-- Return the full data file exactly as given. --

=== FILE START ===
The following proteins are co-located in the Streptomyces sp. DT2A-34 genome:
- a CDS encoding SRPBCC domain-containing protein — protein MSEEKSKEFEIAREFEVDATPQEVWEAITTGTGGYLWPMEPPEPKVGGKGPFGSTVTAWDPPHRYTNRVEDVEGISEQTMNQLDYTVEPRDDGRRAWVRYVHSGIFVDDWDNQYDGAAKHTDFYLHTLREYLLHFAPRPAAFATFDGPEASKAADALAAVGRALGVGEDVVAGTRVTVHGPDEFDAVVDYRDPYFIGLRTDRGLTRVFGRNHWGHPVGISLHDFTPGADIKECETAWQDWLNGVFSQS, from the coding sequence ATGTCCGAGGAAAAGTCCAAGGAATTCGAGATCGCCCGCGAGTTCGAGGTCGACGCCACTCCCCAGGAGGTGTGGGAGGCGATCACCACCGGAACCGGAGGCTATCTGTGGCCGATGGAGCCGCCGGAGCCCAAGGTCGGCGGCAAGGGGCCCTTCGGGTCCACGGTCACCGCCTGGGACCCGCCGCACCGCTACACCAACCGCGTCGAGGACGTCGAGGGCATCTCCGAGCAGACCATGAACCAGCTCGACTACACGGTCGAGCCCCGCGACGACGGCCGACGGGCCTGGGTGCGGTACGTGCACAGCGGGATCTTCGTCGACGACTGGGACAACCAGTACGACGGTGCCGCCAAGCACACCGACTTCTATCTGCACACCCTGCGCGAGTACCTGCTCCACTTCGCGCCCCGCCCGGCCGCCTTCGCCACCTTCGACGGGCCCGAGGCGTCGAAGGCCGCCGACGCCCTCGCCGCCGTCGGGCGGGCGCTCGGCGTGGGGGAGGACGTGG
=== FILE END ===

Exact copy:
The following proteins are co-located in the Streptomyces sp. DT2A-34 genome:
- a CDS encoding SRPBCC domain-containing protein — protein MSEEKSKEFEIAREFEVDATPQEVWEAITTGTGGYLWPMEPPEPKVGGKGPFGSTVTAWDPPHRYTNRVEDVEGISEQTMNQLDYTVEPRDDGRRAWVRYVHSGIFVDDWDNQYDGAAKHTDFYLHTLREYLLHFAPRPAAFATFDGPEASKAADALAAVGRALGVGEDVVAGTRVTVHGPDEFDAVVDYRDPYFIGLRTDRGLTRVFGRNHWGHPVGISLHDFTPGADIKECETAWQDWLNGVFSQS, from the coding sequence ATGTCCGAGGAAAAGTCCAAGGAATTCGAGATCGCCCGCGAGTTCGAGGTCGACGCCACTCCCCAGGAGGTGTGGGAGGCGATCACCACCGGAACCGGAGGCTATCTGTGGCCGATGGAGCCGCCGGAGCCCAAGGTCGGCGGCAAGGGGCCCTTCGGGTCCACGGTCACCGCCTGGGACCCGCCGCACCGCTACACCAACCGCGTCGAGGACGTCGAGGGCATCTCCGAGCAGACCATGAACCAGCTCGACTACACGGTCGAGCCCCGCGACGACGGCCGACGGGCCTGGGTGCGGTACGTGCACAGCGGGATCTTCGTCGACGACTGGGACAACCAGTACGACGGTGCCGCCAAGCACACCGACTTCTATCTGCACACCCTGCGCGAGTACCTGCTCCACTTCGCGCCCCGCCCGGCCGCCTTCGCCACCTTCGACGGGCCCGAGGCGTCGAAGGCCGCCGACGCCCTCGCCGCCGTCGGGCGGGCGCTCGGCGTGGGGGAGGACGTGG